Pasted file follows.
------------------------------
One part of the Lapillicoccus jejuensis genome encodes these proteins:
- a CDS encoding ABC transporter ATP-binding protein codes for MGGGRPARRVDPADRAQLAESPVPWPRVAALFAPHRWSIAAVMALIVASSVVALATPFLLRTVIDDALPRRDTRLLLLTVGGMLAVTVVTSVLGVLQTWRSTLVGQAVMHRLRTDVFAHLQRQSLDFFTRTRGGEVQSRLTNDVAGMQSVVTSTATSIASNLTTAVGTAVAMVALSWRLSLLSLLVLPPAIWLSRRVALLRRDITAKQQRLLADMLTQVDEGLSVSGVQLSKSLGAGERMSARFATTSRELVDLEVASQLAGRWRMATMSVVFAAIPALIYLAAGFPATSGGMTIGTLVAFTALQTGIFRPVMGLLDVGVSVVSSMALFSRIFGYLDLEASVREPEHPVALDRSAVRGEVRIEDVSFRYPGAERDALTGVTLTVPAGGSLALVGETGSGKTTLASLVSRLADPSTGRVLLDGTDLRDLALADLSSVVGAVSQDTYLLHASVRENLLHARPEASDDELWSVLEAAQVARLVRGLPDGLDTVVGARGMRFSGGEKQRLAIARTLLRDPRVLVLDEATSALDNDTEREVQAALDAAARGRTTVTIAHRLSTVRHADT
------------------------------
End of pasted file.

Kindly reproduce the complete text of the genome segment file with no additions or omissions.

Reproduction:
One part of the Lapillicoccus jejuensis genome encodes these proteins:
- a CDS encoding ABC transporter ATP-binding protein codes for MGGGRPARRVDPADRAQLAESPVPWPRVAALFAPHRWSIAAVMALIVASSVVALATPFLLRTVIDDALPRRDTRLLLLTVGGMLAVTVVTSVLGVLQTWRSTLVGQAVMHRLRTDVFAHLQRQSLDFFTRTRGGEVQSRLTNDVAGMQSVVTSTATSIASNLTTAVGTAVAMVALSWRLSLLSLLVLPPAIWLSRRVALLRRDITAKQQRLLADMLTQVDEGLSVSGVQLSKSLGAGERMSARFATTSRELVDLEVASQLAGRWRMATMSVVFAAIPALIYLAAGFPATSGGMTIGTLVAFTALQTGIFRPVMGLLDVGVSVVSSMALFSRIFGYLDLEASVREPEHPVALDRSAVRGEVRIEDVSFRYPGAERDALTGVTLTVPAGGSLALVGETGSGKTTLASLVSRLADPSTGRVLLDGTDLRDLALADLSSVVGAVSQDTYLLHASVRENLLHARPEASDDELWSVLEAAQVARLVRGLPDGLDTVVGARGMRFSGGEKQRLAIARTLLRDPRVLVLDEATSALDNDTEREVQAALDAAARGRTTVTIAHRLSTVRHADT